The Michelins ...... 15in or 16in ..... ? review the loading if 15in. Should be fine, but understand what you have.
Batteries - wet cells need to be disconnected from the parasitic loads when stored. So ..... what do you have? how have they been stored and how do you plan to use them. When you travel using full hook ups, the battery condition need not be prime. If you are planning to dry camp, spend some time researching. A set of Walmart wet cells are a good punt until you have a firm plan. The converter is key to keeping the batteries in great shape, so if the coach has not been upgraded, it should be on your consideration list - PD4655 is one option. There are some solar solutions as well.
With any luck, the basic gear will come with the trailer.
Awning wrench .... a 1/4in dia rod about 4ft long.
A sewer drain hose & graduated support rack. Clear & 90 degree adapters.
Shore water hose - 25 to 50ft and flush hose - 25 ft.
Shore power cord.
Adjustable water pressure regulator and filter - get Y-adapter with shut offs.
Hitch ball lock.
Leveling block Legos and wheel chocks.
Torque wrench to keep lugs torqued - research lug-nut covers vs solid nuts.
Air pressure gauge, bottle jack and basic tool kit.
Plastic spatula to release the windows from the seals - 303 seal treatment.
Depending how the coach was stored, it may need some skin sealing. Inspect the roof, window & seam sealant for cracking and replace as needed.
Look for missing rivets and replace any ones that are missing.
You may have a partial load out as delivered. Review what you have and load heavy items over axle and low in the coach. Light bulky items can go into the ends, but center as much as possible.
Spend time reviewing Colonial videos on your trailer. View videos on tank dumping and fresh water filling. View videos on all the issues when they come up as a question. Research all on the forum as well. Really great info if you look.
Investigate backup cameras. Get good towing mirrors. Practice backing where you can't hit anything. Use a spotter and don't move if you can't see them. Get out and look before you move. Have a plan and tell your spotter. Roll down windows and practice yelling/hand signals.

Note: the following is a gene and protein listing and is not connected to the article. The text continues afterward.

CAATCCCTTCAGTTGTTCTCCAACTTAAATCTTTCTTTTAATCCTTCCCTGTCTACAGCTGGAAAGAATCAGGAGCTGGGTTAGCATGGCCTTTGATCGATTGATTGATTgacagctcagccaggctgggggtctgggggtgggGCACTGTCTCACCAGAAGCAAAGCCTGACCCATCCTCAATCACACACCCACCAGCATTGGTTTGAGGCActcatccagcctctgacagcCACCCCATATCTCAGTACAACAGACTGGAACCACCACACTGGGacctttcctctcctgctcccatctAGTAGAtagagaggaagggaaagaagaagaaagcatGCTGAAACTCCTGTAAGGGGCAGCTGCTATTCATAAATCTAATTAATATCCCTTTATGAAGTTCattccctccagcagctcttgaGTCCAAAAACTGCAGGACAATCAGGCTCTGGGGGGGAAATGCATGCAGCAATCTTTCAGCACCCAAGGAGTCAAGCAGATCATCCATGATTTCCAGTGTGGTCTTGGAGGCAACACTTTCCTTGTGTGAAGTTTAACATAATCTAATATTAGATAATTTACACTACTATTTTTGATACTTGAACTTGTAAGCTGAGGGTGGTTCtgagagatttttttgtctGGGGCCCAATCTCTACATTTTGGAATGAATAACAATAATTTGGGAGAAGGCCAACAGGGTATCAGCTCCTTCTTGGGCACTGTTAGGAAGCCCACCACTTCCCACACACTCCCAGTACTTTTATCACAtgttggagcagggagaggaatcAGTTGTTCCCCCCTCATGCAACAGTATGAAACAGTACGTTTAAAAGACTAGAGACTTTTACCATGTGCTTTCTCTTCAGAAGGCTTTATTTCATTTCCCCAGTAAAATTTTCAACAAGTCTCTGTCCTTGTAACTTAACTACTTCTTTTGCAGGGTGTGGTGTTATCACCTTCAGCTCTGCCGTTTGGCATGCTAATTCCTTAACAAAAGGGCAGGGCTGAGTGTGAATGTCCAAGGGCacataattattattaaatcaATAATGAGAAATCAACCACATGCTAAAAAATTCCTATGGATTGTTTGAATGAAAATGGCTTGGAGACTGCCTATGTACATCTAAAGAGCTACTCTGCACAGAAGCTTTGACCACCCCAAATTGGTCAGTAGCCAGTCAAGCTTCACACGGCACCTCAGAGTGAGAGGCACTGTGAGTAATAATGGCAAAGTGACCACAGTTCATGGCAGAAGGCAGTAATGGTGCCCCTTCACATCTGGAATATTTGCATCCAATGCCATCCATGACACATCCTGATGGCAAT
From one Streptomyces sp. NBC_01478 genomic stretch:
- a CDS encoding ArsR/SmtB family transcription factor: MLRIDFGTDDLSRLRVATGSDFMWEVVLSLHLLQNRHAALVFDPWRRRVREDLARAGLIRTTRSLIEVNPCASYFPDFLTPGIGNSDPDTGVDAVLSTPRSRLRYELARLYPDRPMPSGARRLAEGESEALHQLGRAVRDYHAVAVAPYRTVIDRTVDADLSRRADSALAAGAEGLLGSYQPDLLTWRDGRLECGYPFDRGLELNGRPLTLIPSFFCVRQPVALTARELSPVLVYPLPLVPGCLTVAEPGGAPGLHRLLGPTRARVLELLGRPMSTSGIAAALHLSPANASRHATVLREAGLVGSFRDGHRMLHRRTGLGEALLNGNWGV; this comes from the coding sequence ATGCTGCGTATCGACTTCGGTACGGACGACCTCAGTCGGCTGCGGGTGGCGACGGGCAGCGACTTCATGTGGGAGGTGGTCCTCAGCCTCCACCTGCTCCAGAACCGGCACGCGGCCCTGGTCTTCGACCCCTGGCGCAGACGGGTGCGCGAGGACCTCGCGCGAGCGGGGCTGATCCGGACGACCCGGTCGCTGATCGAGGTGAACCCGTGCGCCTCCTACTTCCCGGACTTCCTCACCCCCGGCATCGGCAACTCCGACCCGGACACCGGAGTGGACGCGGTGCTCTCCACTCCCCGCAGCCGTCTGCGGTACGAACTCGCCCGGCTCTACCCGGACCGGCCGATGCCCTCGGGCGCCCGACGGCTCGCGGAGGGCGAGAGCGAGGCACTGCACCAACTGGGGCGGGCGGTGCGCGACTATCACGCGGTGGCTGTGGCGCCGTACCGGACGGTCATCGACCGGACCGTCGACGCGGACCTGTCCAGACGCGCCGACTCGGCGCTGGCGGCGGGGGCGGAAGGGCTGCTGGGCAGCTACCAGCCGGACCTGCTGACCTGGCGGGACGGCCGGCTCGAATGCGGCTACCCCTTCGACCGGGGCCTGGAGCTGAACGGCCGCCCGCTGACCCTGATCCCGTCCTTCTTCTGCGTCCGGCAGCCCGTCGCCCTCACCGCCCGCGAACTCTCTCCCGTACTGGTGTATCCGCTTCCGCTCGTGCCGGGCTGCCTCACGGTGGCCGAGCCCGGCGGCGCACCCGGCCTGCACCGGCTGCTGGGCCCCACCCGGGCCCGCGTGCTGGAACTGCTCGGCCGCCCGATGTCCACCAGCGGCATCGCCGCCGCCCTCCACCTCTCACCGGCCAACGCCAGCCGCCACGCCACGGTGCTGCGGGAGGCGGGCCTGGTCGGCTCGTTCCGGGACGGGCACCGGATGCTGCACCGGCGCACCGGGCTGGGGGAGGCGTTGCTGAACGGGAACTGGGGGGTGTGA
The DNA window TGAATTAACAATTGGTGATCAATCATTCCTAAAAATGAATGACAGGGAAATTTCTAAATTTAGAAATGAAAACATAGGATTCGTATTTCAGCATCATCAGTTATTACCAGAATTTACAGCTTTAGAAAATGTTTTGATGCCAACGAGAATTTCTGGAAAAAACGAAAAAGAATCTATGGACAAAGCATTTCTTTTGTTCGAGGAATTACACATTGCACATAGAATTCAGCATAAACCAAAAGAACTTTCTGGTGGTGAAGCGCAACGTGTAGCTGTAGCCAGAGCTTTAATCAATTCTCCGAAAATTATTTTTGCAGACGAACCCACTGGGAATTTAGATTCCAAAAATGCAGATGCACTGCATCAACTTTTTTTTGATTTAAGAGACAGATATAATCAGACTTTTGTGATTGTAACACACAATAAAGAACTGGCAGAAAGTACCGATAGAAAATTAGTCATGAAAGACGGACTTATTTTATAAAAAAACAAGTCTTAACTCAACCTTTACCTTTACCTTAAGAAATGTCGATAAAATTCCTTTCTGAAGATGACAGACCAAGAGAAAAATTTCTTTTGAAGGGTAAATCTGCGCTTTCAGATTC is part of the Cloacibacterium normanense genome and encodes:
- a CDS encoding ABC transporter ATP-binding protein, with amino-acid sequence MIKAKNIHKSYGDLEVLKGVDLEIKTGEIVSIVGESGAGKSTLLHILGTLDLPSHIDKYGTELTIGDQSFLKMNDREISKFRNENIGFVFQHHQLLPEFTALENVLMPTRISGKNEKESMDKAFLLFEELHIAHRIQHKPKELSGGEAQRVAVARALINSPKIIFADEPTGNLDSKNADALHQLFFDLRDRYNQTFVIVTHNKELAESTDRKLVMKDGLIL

Towing slower is safer than towing faster. It is easy to pull fast without realizing you have achieved an unsafe speed. Excursions are not easy to forecast. Understand the road clearance of your coach. When wheels fall off the pavement stuff gets damaged. Do not jerk the steering to get back onto pavement. Drive straight, slow down and ease the rig back up. If the trailer starts to sway, do not apply the TV brakes. Apply the trailer brakes and slightly accelerate the TV. When all straight, slow down. When the wind blows, slow down. If it does not feel good, slow down, stop or leave.
Hitch lashup is a whole additional subject. Understand what come with the trailer. Then research that design. What you get may not be what you want for your RV lifestyle. Lots of opinions on this, so go slow. However, not so slow as to ignore axle loading. Learn how to weigh the rig at a CAT scale. An AS needs a soft hitch connection. Rivets break when they are hammered. A hitch lash up takes some testing to get tuned correctly.
If your Tow Vehicle has Light Truck tires = good to go. If it has passenger tires, research what you have and understand the trade offs. Not all bad, just different. Higher pressure can be good, but too much is not so helpful.
Lots more to learn - 12 volt
electrical, details of your coach, program the AC .... lots more to learn. Some you know, some you are dead wrong about and some you don't care.
Good luck. Hope to see your smile down the road.